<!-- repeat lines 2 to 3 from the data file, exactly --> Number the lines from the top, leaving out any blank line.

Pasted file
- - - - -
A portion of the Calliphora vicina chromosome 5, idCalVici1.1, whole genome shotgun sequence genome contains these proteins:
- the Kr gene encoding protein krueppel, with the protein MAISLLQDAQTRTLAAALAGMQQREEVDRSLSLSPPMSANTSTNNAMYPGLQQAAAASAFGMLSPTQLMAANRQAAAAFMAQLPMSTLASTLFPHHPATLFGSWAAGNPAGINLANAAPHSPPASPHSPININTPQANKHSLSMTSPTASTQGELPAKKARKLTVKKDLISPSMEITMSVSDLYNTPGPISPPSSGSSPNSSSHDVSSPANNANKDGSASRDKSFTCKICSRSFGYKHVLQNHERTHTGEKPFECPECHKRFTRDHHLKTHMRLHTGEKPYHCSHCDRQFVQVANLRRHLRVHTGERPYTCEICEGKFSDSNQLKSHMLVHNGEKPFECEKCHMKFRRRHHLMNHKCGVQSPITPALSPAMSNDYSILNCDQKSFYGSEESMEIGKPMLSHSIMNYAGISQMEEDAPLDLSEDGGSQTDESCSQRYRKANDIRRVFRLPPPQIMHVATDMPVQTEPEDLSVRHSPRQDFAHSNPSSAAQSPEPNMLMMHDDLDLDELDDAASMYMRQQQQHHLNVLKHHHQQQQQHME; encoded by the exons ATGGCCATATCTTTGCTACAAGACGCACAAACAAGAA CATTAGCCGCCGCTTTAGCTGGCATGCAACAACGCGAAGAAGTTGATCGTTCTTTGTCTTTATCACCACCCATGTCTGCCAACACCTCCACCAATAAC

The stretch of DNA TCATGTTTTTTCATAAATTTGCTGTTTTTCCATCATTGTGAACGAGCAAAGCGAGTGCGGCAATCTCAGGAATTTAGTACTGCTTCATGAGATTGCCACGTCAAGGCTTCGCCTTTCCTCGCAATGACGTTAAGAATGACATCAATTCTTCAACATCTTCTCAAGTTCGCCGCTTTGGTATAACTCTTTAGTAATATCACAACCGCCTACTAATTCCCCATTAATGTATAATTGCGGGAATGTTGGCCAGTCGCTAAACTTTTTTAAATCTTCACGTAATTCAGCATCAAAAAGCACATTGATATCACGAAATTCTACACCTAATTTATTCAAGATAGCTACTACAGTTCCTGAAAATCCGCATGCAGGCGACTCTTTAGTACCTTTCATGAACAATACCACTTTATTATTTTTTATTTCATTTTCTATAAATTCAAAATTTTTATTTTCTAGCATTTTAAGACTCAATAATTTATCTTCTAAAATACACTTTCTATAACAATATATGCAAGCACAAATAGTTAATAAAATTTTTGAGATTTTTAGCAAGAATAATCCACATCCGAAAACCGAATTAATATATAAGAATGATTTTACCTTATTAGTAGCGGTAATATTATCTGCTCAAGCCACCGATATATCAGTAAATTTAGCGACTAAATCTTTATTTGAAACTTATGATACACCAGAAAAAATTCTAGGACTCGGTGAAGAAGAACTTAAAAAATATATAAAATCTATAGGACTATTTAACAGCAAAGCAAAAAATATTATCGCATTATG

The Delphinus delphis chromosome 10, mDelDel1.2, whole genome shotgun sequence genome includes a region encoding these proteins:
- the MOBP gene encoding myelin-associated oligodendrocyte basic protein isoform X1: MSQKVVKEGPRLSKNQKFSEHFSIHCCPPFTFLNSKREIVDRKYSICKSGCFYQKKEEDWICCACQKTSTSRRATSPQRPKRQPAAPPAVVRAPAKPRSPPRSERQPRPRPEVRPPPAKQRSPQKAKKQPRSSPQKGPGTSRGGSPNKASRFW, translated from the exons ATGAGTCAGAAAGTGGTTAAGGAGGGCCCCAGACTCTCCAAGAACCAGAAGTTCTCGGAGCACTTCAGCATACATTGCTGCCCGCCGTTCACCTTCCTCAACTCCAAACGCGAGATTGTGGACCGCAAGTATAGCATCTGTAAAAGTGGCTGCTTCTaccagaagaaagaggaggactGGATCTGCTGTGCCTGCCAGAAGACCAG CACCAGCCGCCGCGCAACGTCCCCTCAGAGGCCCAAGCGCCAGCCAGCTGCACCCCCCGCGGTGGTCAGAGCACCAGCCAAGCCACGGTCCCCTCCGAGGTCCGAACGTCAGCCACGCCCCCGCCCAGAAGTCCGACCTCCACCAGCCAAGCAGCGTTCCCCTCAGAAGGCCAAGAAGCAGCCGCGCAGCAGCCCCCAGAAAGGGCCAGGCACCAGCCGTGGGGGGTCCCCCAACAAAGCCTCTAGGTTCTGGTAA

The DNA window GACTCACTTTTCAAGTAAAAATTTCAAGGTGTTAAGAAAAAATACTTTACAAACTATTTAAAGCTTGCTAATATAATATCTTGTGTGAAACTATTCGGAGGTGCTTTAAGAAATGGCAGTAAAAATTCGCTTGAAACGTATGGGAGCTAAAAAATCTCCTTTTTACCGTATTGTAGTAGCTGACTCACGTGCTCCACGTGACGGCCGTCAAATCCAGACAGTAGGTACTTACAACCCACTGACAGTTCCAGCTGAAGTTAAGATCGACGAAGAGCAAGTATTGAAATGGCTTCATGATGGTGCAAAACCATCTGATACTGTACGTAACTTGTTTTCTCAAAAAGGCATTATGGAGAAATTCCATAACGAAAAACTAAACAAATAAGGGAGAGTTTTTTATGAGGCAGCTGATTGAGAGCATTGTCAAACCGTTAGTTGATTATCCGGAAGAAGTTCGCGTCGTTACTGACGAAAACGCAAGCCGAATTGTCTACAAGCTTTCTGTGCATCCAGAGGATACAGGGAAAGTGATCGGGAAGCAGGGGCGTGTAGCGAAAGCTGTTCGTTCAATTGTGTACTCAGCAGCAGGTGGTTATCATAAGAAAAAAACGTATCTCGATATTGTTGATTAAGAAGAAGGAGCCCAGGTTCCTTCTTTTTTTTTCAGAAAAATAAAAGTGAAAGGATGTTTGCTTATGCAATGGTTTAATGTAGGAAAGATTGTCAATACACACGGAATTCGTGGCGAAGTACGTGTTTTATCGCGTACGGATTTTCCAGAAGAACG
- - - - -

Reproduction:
- the Kr gene encoding protein krueppel, with the protein MAISLLQDAQTRTLAAALAGMQQREEVDRSLSLSPPMSANTSTNNAMYPGLQQAAAASAFGMLSPTQLMAANRQAAAAFMAQLPMSTLASTLFPHHPATLFGSWAAGNPAGINLANAAPHSPPASPHSPININTPQANKHSLSMTSPTASTQGELPAKKARKLTVKKDLISPSMEITMSVSDLYNTPGPISPPSSGSSPNSSSHDVSSPANNANKDGSASRDKSFTCKICSRSFGYKHVLQNHERTHTGEKPFECPECHKRFTRDHHLKTHMRLHTGEKPYHCSHCDRQFVQVANLRRHLRVHTGERPYTCEICEGKFSDSNQLKSHMLVHNGEKPFECEKCHMKFRRRHHLMNHKCGVQSPITPALSPAMSNDYSILNCDQKSFYGSEESMEIGKPMLSHSIMNYAGISQMEEDAPLDLSEDGGSQTDESCSQRYRKANDIRRVFRLPPPQIMHVATDMPVQTEPEDLSVRHSPRQDFAHSNPSSAAQSPEPNMLMMHDDLDLDELDDAASMYMRQQQQHHLNVLKHHHQQQQQHME; encoded by the exons ATGGCCATATCTTTGCTACAAGACGCACAAACAAGAA CATTAGCCGCCGCTTTAGCTGGCATGCAACAACGCGAAGAAGTTGATCGTTCTTTGTCTTTATCACCACCCATGTCTGCCAACACCTCCACCAATAAC

The stretch of DNA TCATGTTTTTTCATAAATTTGCTGTTTTTCCATCATTGTGAACGAGCAAAGCGAGTGCGGCAATCTCAGGAATTTAGTACTGCTTCATGAGATTGCCACGTCAAGGCTTCGCCTTTCCTCGCAATGACGTTAAGAATGACATCAATTCTTCAACATCTTCTCAAGTTCGCCGCTTTGGTATAACTCTTTAGTAATATCACAACCGCCTACTAATTCCCCATTAATGTATAATTGCGGGAATGTTGGCCAGTCGCTAAACTTTTTTAAATCTTCACGTAATTCAGCATCAAAAAGCACATTGATATCACGAAATTCTACACCTAATTTATTCAAGATAGCTACTACAGTTCCTGAAAATCCGCATGCAGGCGACTCTTTAGTACCTTTCATGAACAATACCACTTTATTATTTTTTATTTCATTTTCTATAAATTCAAAATTTTTATTTTCTAGCATTTTAAGACTCAATAATTTATCTTCTAAAATACACTTTCTATAACAATATATGCAAGCACAAATAGTTAATAAAATTTTTGAGATTTTTAGCAAGAATAATCCACATCCGAAAACCGAATTAATATATAAGAATGATTTTACCTTATTAGTAGCGGTAATATTATCTGCTCAAGCCACCGATATATCAGTAAATTTAGCGACTAAATCTTTATTTGAAACTTATGATACACCAGAAAAAATTCTAGGACTCGGTGAAGAAGAACTTAAAAAATATATAAAATCTATAGGACTATTTAACAGCAAAGCAAAAAATATTATCGCATTATG